How do i create sitemap.xml?

If your website contains 500 or lesser number of webpages (not counting images or videos) then I would suggest visiting https://www.xml-sitemaps.com/  I’ve been creating free XML sitemaps from this website since a long time and its very easy to create the sitemap here. You just need to execute the following steps in order to get it done:

  1. Enter your full website URL and some optional parameters in the form provided in the form provided at their website.
  2. Press ‘Start’ button and wait until the site is completely crawled. Takes a few seconds if you have a website containing lesser than 50 webpages. Will take longer time if you got a big website.
  3. Once your sitemap file is created, you will be redirected to the generated sitemap details page, including number of pages, broken links list, XML file content and link to a sitemap file.
  4. Download the sitemap file using that link and put it into the domain root folder of your site. In most of the cases, its inside the “public_html” folder in your website hosting.
  5. Then Go to your Google Search Console account and add your sitemap full URL. For example: http://www.example.com/sitemap.xml

Got a big website with more than 500 web pages? No worries. They do have paid plans which allows hassle-free creation of XML Sitemaps for more number of pages.

Sitemaps.xml in WordPress Platform

Below are some of the plugins that I love and trusted while developing sitemap.xml files in WordPress.org platform and they are FREE to use:

  1. XML Sitemaps by Arne Brachhold – https://wordpress.org/plugins/google-sitemap-generator/

    This plugin has been rated as the best WordPress plugin This plugin was developed to create a XML sitemap file which can be compatible to various search engines like Ask.com, Bing.com, Yahoo.com and of-course Google.com
  2. XML Sitemap by Yoast – https://wordpress.org/plugins/wordpress-seo/

    I like this XML Sitemap plugin because of its advanced features which lets you choose the types of web pages you want to be indexed i.e., Web Pages or Posts. Its easy to use control panels can be handled by anyone without having much technical expertise. The Yoast SEO plugin also goes the extra mile to take care of all the technical optimization and foremost helps you write better content. Yoast SEO forces you to choose a focus keyword when you’re writing your articles, and then makes sure you use that focus keyword everywhere.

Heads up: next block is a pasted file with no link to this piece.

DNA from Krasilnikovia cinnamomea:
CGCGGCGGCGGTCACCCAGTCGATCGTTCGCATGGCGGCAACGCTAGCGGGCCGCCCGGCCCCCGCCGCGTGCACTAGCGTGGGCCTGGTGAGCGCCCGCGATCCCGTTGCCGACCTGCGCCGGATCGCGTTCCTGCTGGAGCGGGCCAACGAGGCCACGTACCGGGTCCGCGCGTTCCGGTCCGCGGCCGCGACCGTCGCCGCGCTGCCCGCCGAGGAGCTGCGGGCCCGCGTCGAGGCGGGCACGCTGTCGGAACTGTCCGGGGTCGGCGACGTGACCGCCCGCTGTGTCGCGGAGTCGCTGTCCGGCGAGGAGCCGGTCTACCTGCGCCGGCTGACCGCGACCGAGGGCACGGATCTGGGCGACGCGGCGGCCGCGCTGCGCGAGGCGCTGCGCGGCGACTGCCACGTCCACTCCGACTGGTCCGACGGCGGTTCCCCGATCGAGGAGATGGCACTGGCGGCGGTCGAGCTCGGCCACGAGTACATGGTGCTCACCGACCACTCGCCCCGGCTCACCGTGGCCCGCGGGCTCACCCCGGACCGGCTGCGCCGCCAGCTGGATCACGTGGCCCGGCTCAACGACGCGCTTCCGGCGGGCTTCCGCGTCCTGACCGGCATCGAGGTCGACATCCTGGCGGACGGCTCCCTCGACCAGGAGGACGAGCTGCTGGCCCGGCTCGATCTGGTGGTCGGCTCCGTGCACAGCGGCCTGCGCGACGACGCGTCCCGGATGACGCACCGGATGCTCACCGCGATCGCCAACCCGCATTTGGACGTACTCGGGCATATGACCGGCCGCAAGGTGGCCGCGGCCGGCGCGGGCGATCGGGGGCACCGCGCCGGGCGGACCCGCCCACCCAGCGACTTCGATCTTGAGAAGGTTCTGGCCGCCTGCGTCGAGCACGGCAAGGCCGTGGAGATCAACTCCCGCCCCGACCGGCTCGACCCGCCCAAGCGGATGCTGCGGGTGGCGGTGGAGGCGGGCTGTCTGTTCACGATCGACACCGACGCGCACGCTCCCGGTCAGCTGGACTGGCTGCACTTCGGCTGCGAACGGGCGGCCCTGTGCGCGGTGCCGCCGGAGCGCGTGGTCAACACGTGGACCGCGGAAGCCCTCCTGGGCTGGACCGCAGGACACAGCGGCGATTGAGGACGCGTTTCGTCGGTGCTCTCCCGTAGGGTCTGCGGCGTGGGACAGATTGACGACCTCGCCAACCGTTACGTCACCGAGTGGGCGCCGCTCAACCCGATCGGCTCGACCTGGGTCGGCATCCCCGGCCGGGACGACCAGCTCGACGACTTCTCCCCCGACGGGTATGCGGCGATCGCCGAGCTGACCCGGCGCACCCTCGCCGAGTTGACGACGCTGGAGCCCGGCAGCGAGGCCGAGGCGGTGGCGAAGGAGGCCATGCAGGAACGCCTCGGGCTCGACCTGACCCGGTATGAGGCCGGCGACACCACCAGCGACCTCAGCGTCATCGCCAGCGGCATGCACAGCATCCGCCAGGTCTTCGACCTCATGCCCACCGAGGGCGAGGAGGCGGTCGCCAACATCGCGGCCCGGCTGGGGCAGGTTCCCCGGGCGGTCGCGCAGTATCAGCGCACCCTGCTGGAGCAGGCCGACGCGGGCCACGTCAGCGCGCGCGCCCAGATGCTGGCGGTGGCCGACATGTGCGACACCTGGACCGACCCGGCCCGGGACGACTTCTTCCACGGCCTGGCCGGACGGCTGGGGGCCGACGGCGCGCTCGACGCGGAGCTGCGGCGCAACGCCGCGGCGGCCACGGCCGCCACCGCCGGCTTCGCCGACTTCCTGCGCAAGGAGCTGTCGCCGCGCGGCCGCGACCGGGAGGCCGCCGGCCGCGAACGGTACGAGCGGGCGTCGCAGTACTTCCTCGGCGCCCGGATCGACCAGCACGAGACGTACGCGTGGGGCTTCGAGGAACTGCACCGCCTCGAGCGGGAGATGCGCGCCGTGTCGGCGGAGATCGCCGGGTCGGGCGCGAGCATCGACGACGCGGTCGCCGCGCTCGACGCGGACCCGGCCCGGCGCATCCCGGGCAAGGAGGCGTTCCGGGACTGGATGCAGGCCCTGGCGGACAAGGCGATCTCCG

RSS, mRSS, and Atom 1.0

If you have a blog with an RSS or Atom feed, you can submit the feed’s URL as a sitemap. Most blog software is able to create a feed for you, but recognize that this feed only provides information on recent URLs.

  • Google accepts RSS (Real Simple Syndication) 2.0 and Atom 1.0 feeds.
  • You can use an mRSS (media RSS) feed to provide Google details about video content on your site.

Text Sitemaps

If your website’s sitemap includes only web page URLs, you can provide Google with a simple text file that contains one URL per line. For example:

http://www.example.com/file1.html
http://www.example.com/file2.html

Guidelines for text file sitemaps:

  • Encode your file using UTF-8 encoding.
  • Your text file should contain nothing but the list of URLs.
  • You can name the text file anything you wish, provided it has a .txt extension (for instance, sitemap.txt).

Sitemaps for Websites powered by Google Sites

If you’ve created and verified a site using Google Sites, Sites will automatically generate a sitemap for you. You cannot modify the sitemap, but you can submit it to Google  if you want to read the sitemap report data. Note that your sitemap might not be displayed properly if you have more than 1,000 pages in a single sub-directory.